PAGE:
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Diagnosis and Treatment |

Risk Factor Modification after Myocardial Infarction

David Siegel, MD, MPH; Deborah Grady, MD, MPH; Warren S. Browner, MD, MPH; and Stephen B. Hulley, MD, MPH
[+] Article, Author, and Disclosure Information

Requests for Reprints: David Siegel, MD, MPH, Clinical Epidemiology Program, San Francisco General Hospital, Building 1, Room 201, San Francisco, CA 94110.

Current Author Addresses: Drs. Siegel and Hulley: Clinical Epidemiology Program, Building 1, Room 201, San Francisco General Hospital, San Francisco, CA 94110.

Drs. Browner and Grady: Division of General Internal Medicine, Veterans Administration Medical Center, San Francisco, CA 94121.

© 1988 American College of PhysiciansAmerican College of Physicians

Ann Intern Med. 1988;109(3):213-218. doi:10.7326/0003-4819-109-3-213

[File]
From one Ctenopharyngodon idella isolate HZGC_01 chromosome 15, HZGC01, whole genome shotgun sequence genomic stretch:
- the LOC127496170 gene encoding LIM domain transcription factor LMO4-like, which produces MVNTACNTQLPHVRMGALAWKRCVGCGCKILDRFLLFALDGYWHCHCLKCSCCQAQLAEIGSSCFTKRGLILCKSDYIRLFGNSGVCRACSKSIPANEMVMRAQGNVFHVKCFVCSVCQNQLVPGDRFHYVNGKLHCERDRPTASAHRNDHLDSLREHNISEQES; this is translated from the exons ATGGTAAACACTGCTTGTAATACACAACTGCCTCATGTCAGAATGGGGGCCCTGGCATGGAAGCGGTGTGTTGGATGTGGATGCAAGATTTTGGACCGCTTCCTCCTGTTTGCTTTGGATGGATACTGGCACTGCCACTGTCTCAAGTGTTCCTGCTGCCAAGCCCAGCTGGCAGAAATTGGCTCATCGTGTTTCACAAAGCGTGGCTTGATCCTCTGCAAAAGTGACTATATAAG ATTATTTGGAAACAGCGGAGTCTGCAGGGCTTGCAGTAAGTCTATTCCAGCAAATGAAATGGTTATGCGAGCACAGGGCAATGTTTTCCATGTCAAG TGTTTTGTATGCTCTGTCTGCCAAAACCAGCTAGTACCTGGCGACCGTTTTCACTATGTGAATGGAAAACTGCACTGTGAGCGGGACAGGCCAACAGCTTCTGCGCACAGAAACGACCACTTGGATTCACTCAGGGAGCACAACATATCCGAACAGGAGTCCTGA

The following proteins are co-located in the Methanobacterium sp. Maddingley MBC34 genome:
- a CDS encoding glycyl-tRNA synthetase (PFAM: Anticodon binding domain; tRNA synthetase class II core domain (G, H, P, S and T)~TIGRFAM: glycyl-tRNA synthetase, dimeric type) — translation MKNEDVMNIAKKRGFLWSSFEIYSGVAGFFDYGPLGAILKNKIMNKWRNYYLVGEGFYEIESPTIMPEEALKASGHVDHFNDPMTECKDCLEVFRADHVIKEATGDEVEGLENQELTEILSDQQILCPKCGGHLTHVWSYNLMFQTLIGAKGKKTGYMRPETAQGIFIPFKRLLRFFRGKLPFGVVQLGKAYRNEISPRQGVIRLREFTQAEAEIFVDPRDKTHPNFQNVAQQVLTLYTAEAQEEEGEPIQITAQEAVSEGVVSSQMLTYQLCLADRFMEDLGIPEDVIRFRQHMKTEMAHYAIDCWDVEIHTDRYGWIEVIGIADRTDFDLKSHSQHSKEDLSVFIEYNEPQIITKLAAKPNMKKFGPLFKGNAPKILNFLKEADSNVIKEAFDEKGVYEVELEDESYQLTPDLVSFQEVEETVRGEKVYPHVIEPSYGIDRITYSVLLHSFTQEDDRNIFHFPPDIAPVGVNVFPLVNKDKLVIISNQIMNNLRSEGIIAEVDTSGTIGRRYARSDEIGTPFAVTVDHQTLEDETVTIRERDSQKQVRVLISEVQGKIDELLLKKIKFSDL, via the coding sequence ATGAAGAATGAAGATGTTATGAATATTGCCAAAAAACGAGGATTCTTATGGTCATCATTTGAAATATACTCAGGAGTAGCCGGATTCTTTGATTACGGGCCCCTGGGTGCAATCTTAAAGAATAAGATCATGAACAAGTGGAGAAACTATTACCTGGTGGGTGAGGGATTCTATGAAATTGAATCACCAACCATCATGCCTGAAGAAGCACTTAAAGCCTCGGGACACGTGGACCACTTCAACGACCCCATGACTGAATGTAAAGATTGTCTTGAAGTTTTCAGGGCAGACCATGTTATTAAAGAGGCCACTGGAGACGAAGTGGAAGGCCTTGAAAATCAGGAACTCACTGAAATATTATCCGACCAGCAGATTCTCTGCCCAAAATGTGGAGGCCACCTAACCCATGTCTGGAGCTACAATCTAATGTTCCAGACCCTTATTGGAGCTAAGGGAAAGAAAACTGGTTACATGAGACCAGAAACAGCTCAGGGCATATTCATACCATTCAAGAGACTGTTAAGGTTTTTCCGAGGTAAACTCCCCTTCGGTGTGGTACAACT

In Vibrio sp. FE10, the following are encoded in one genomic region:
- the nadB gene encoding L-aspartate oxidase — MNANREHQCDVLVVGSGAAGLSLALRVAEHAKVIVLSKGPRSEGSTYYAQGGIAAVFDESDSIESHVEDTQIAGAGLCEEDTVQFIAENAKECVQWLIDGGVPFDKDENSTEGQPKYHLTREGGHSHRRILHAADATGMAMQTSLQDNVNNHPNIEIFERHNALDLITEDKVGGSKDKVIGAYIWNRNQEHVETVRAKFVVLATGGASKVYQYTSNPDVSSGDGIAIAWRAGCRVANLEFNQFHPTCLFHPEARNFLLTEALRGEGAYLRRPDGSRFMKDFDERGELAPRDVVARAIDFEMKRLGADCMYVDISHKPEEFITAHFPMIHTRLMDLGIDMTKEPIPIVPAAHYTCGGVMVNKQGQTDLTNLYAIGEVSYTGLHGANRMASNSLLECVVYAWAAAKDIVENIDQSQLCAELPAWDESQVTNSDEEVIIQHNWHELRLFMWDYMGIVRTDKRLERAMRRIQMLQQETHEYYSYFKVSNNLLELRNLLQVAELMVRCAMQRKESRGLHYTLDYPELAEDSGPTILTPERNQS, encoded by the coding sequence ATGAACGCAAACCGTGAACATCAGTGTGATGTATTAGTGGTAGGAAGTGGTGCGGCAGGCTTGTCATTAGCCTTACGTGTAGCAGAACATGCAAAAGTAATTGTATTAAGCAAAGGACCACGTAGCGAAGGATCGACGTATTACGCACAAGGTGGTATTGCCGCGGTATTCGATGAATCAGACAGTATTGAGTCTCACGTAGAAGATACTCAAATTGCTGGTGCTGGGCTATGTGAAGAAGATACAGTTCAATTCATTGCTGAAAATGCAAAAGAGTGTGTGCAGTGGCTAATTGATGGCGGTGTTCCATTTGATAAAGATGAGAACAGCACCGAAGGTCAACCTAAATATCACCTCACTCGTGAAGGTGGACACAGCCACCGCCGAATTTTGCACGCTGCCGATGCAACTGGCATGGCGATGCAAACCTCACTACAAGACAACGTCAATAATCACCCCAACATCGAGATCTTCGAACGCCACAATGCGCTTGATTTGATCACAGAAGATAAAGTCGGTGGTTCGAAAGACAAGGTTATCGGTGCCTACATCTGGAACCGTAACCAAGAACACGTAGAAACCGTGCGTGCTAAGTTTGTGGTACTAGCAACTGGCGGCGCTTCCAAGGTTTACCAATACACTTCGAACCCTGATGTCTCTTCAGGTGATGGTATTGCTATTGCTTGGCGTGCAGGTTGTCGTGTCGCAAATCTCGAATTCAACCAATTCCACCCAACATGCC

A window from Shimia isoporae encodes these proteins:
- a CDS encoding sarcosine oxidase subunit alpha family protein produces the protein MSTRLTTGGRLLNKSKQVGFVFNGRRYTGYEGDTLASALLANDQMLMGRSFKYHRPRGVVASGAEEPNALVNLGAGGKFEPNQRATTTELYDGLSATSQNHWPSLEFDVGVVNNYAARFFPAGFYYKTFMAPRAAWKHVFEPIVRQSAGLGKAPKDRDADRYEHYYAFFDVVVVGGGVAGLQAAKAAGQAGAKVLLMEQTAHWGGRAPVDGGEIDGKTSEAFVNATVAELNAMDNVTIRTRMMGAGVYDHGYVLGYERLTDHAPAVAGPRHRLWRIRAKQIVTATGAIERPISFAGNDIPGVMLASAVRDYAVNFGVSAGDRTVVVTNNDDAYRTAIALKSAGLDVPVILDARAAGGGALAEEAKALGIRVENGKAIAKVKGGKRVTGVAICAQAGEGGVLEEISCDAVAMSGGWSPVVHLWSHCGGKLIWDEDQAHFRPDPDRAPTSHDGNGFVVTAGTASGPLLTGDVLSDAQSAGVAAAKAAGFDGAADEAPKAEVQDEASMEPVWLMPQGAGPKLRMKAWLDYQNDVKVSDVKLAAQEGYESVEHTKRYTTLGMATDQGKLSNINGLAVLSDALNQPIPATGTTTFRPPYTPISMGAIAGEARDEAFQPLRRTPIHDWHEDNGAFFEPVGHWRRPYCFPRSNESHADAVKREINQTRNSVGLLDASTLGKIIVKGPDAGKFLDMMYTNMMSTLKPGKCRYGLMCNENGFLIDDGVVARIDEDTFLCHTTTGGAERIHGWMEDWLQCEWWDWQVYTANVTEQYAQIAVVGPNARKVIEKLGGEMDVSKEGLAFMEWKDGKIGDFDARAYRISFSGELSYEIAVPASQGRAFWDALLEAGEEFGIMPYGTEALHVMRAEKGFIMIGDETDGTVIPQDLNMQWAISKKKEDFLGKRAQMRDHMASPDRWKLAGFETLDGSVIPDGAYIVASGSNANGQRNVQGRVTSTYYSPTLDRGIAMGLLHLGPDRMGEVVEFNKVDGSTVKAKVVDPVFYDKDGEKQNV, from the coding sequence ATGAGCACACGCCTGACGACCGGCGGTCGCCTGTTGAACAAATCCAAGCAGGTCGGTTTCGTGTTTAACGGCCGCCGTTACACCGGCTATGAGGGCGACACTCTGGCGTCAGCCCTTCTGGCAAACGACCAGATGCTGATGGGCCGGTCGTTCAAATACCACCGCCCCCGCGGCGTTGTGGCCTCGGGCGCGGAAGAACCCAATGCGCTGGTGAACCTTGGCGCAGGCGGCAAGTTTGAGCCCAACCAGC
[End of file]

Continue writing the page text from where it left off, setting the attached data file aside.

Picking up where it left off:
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Modification of risk factors in patients who have had myocardial infarctions has received little attention in the literature. Yet, major modifiable risk factors for recurrent coronary heart disease, including hypertension, smoking, increased serum cholesterol levels, sedentary lifestyle, and obesity are the same risk factors for its development. Although coronary atherosclerosis is already established in patients who have had a myocardial infarction, evidence suggests that important reductions in recurrent coronary heart disease and death can be achieved through secondary prevention programs that modify risk factors. The high risk for recurrence and mortality in patients who survive a heart attack means that substantial reductions in the rates of these events can be achieved with relatively small reductions in risk factors. Patients who have had a myocardial infarction are also active participants in health care and are likely to be highly motivated to modify their risks for cardiac disease.





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